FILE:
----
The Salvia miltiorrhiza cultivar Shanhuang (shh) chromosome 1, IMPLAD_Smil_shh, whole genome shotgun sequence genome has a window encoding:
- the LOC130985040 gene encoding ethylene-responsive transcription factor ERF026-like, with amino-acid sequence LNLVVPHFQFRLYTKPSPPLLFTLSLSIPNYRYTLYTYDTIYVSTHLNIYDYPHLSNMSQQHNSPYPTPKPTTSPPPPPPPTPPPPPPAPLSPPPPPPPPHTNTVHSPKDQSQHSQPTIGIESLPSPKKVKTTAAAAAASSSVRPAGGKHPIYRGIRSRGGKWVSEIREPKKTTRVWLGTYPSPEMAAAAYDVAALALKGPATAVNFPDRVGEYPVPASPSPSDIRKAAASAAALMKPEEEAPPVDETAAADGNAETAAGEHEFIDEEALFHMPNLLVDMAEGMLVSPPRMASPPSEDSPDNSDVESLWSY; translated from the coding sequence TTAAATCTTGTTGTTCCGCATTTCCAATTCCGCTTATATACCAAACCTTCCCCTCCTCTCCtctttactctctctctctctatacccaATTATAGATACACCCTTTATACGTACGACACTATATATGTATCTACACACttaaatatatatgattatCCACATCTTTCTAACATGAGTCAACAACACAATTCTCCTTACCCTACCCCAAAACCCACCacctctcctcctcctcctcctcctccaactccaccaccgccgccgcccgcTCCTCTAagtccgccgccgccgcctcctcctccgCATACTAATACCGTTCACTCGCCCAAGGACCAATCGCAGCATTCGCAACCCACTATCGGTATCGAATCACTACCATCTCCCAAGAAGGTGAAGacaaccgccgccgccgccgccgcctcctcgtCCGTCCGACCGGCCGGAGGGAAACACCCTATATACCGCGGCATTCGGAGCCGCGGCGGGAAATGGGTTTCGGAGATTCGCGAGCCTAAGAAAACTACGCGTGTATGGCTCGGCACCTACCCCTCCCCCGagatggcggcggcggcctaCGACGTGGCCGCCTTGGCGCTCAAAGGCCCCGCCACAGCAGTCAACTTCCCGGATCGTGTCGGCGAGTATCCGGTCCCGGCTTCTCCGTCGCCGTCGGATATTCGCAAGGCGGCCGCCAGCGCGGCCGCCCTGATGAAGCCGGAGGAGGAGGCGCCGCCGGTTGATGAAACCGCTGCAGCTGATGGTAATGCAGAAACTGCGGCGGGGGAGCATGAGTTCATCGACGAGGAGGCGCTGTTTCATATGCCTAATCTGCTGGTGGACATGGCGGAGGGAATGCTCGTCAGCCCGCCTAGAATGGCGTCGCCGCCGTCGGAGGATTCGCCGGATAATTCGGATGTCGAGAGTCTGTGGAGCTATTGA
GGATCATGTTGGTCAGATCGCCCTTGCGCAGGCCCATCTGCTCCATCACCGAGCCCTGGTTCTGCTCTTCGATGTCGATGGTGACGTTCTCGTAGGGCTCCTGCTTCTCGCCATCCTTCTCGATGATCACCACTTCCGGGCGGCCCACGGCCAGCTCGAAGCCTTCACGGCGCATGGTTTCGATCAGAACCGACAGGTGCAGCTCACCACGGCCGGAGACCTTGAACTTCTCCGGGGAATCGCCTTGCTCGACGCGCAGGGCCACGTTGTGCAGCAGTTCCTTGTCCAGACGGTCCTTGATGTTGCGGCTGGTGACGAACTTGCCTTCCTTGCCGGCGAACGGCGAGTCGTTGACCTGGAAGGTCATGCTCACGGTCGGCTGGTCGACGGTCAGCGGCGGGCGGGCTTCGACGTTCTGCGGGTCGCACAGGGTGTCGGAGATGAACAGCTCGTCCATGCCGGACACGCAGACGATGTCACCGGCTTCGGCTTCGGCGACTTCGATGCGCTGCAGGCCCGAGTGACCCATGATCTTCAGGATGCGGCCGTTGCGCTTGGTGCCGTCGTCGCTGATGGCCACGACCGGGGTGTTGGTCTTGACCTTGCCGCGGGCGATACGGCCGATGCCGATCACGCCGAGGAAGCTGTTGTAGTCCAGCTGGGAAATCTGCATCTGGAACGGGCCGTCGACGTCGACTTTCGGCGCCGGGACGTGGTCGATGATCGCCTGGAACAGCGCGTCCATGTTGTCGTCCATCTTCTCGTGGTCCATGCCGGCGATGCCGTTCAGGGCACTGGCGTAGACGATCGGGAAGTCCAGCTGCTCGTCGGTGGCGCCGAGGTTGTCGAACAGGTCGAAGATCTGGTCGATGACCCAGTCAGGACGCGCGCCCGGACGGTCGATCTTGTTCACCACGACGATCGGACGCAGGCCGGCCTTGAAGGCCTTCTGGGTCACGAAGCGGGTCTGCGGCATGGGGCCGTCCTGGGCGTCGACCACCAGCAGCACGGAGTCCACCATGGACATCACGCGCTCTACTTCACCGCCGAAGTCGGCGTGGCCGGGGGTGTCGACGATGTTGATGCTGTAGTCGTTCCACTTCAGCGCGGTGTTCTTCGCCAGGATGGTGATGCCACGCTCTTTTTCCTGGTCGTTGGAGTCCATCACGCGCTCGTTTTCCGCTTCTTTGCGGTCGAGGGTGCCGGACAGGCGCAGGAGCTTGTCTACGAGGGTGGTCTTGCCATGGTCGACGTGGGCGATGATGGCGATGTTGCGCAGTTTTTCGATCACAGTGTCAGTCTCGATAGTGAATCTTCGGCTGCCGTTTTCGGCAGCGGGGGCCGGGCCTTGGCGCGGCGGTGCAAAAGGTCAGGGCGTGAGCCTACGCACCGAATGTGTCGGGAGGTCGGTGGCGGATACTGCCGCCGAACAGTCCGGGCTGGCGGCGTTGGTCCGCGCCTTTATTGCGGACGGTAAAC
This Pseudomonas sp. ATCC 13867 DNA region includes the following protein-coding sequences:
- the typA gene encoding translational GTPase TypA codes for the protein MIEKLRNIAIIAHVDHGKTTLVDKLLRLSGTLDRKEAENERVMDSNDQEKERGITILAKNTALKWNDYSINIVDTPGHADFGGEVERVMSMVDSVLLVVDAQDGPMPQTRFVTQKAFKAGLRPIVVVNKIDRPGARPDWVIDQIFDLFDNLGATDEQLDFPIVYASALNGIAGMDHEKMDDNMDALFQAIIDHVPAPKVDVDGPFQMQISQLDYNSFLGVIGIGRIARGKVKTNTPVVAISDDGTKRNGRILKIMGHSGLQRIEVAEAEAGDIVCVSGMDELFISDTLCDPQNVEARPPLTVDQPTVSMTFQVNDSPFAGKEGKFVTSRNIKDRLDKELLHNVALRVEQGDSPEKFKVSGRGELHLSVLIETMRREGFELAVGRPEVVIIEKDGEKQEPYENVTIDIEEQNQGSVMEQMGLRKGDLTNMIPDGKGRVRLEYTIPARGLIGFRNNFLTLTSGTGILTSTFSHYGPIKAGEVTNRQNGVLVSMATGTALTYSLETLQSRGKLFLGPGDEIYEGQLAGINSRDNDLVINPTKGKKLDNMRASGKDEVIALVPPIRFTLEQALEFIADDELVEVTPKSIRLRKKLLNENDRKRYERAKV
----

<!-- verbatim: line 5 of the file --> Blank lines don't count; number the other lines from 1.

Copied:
- the typA gene encoding translational GTPase TypA codes for the protein MIEKLRNIAIIAHVDHGKTTLVDKLLRLSGTLDRKEAENERVMDSNDQEKERGITILAKNTALKWNDYSINIVDTPGHADFGGEVERVMSMVDSVLLVVDAQDGPMPQTRFVTQKAFKAGLRPIVVVNKIDRPGARPDWVIDQIFDLFDNLGATDEQLDFPIVYASALNGIAGMDHEKMDDNMDALFQAIIDHVPAPKVDVDGPFQMQISQLDYNSFLGVIGIGRIARGKVKTNTPVVAISDDGTKRNGRILKIMGHSGLQRIEVAEAEAGDIVCVSGMDELFISDTLCDPQNVEARPPLTVDQPTVSMTFQVNDSPFAGKEGKFVTSRNIKDRLDKELLHNVALRVEQGDSPEKFKVSGRGELHLSVLIETMRREGFELAVGRPEVVIIEKDGEKQEPYENVTIDIEEQNQGSVMEQMGLRKGDLTNMIPDGKGRVRLEYTIPARGLIGFRNNFLTLTSGTGILTSTFSHYGPIKAGEVTNRQNGVLVSMATGTALTYSLETLQSRGKLFLGPGDEIYEGQLAGINSRDNDLVINPTKGKKLDNMRASGKDEVIALVPPIRFTLEQALEFIADDELVEVTPKSIRLRKKLLNENDRKRYERAKV